There are actually "three" quarks in a proton -- two up-type
quarks and one down-type quark. These are held together by the strong
nuclear force. Quarks have electrical charge (up-type quarks have
charge 2/3, and down-type quakrs have charge -1/3. In these units,
electrons have charge -1), and also a different kind of charge,
whimsically called "color". Electrically charged particles interact
electromagnetically (attracting or repelling) by exchanging photons.
Color-charged particles interact with each other by exchanging gluons.
Gluons are a lot like photons (they're massless, they carry a
fundamental force), and also a bit unlike photons, in that gluons
themselves have color charge. This last property means that gluons
interact with each other, while photons, being neutral, do not. Gluons,
because they interact with each other, make a sticky mess, holding the
quarks together. In fact, no one has ever observed any particle with a
net color charge -- the three quarks in a proton have colors which add
up to a net color charge of zero. Try to pull one of the quarks out by
hitting it, and you end up stretching the gluon mess, and by stretching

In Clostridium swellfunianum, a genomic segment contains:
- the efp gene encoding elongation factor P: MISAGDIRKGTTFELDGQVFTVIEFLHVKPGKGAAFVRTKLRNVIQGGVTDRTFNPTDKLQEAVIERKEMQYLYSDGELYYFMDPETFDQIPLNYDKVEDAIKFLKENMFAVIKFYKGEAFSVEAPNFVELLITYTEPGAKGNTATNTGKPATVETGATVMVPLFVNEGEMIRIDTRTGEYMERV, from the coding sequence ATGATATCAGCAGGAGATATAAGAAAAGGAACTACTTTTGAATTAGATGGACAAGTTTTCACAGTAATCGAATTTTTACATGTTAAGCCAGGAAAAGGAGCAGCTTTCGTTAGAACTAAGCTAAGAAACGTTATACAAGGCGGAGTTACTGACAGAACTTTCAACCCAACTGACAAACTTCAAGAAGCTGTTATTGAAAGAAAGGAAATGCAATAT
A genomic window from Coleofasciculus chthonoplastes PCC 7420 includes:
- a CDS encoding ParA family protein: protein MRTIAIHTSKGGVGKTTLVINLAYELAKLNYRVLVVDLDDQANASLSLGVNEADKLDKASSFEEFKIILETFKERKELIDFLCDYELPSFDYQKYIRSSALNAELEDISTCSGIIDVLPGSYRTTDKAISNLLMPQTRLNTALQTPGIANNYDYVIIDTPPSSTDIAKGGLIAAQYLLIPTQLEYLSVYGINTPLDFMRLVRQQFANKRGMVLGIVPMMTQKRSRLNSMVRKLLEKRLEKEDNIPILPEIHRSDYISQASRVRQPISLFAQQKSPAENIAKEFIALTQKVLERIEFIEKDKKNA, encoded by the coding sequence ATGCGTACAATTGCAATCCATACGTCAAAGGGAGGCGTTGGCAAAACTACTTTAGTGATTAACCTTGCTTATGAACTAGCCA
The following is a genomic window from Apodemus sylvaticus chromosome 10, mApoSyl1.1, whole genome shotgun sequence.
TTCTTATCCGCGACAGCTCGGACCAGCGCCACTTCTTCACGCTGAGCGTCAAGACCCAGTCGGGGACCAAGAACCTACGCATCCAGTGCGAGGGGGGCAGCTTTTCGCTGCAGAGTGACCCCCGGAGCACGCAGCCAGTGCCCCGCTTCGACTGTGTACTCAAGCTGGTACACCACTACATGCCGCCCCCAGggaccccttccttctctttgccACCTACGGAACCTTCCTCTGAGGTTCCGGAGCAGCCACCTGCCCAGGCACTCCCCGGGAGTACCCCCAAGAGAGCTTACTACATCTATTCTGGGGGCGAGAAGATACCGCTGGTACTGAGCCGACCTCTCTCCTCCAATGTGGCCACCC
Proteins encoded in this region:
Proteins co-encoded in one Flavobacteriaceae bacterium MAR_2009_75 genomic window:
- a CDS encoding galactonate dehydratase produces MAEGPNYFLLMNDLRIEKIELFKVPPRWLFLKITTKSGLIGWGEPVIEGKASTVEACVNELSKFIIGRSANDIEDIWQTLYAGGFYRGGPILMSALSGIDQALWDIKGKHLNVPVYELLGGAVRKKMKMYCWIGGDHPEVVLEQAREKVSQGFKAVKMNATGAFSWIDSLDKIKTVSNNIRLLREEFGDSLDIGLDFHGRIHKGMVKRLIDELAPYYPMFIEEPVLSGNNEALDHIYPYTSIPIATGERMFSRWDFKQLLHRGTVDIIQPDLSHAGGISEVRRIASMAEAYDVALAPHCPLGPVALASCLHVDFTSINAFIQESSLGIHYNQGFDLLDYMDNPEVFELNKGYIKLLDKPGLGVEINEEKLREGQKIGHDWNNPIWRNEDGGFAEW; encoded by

it enough you give it enough energy to make new particles, instead of
just pulling out one of the quarks.
If left alone, neutrons will decay, with an average lifetime of
886 seconds. They decay into a proton, an electron, and an electron
antineutrino. Neutrons are just a very tiny bit heavier than protons,
and so this reaction is allowed. This reaction proceeds via the weak
nuclear force, by the exchange of a charged W boson.
Neutrons bound up in atomic nuclei sit in energy levels determined
by quantum mechanics (just like the electrons in orbit around the
nucleus). In stable nuclei, like Carbon 12, the neutrons cannot decay,
because to do so, the resulting proton would have to be put into a
higher energy level than the neutron was in that it came from. The
Pauli exclusion principle says that energy levels "fill up", and the
lowest unfilled one gets the proton from the neutron decay. If the
energy difference between the neutron's level and the proton's level,
plus the energy needed to make the electron and the antineutrino is
bigger than the mass difference between the neutron and the proton
(E=mc^2 after all), then the decay won't happen.
Carbon 14 has more neutrons than protons, and so the state the
proton goes into isn't much different in energy than the state the
neutron was in in the first place. This decay proceeds at a very slow
rate, though -- C14 it has a lifetime measured in thousands of years.
(published on 10/22/2007)